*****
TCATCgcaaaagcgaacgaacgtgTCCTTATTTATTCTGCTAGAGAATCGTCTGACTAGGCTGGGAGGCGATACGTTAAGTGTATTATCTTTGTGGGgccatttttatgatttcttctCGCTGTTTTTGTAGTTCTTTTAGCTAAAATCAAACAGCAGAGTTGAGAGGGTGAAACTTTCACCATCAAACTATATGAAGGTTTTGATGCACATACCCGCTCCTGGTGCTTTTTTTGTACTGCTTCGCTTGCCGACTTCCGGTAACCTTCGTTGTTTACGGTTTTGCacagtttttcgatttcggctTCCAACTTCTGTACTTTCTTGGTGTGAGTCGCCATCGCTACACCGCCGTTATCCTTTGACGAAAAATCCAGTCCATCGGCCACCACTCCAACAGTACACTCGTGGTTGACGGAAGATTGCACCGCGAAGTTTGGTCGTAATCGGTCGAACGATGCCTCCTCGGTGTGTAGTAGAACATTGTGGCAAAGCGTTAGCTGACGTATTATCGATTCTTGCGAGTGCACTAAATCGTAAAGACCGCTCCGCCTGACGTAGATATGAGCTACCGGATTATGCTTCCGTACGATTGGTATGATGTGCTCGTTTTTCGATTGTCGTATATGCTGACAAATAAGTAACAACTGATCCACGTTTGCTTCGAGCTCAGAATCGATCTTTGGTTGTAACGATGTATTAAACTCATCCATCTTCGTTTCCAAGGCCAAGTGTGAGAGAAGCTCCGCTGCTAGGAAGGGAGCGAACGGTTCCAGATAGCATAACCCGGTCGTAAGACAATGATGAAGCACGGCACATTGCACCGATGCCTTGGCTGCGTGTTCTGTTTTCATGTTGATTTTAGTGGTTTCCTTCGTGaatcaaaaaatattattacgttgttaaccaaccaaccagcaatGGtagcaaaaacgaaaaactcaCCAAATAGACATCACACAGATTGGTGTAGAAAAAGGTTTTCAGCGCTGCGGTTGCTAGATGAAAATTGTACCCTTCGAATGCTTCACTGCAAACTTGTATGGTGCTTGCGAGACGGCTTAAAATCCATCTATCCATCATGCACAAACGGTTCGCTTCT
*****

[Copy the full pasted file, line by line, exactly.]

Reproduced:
TCATCgcaaaagcgaacgaacgtgTCCTTATTTATTCTGCTAGAGAATCGTCTGACTAGGCTGGGAGGCGATACGTTAAGTGTATTATCTTTGTGGGgccatttttatgatttcttctCGCTGTTTTTGTAGTTCTTTTAGCTAAAATCAAACAGCAGAGTTGAGAGGGTGAAACTTTCACCATCAAACTATATGAAGGTTTTGATGCACATACCCGCTCCTGGTGCTTTTTTTGTACTGCTTCGCTTGCCGACTTCCGGTAACCTTCGTTGTTTACGGTTTTGCacagtttttcgatttcggctTCCAACTTCTGTACTTTCTTGGTGTGAGTCGCCATCGCTACACCGCCGTTATCCTTTGACGAAAAATCCAGTCCATCGGCCACCACTCCAACAGTACACTCGTGGTTGACGGAAGATTGCACCGCGAAGTTTGGTCGTAATCGGTCGAACGATGCCTCCTCGGTGTGTAGTAGAACATTGTGGCAAAGCGTTAGCTGACGTATTATCGATTCTTGCGAGTGCACTAAATCGTAAAGACCGCTCCGCCTGACGTAGATATGAGCTACCGGATTATGCTTCCGTACGATTGGTATGATGTGCTCGTTTTTCGATTGTCGTATATGCTGACAAATAAGTAACAACTGATCCACGTTTGCTTCGAGCTCAGAATCGATCTTTGGTTGTAACGATGTATTAAACTCATCCATCTTCGTTTCCAAGGCCAAGTGTGAGAGAAGCTCCGCTGCTAGGAAGGGAGCGAACGGTTCCAGATAGCATAACCCGGTCGTAAGACAATGATGAAGCACGGCACATTGCACCGATGCCTTGGCTGCGTGTTCTGTTTTCATGTTGATTTTAGTGGTTTCCTTCGTGaatcaaaaaatattattacgttgttaaccaaccaaccagcaatGGtagcaaaaacgaaaaactcaCCAAATAGACATCACACAGATTGGTGTAGAAAAAGGTTTTCAGCGCTGCGGTTGCTAGATGAAAATTGTACCCTTCGAATGCTTCACTGCAAACTTGTATGGTGCTTGCGAGACGGCTTAAAATCCATCTATCCATCATGCACAAACGGTTCGCTTCT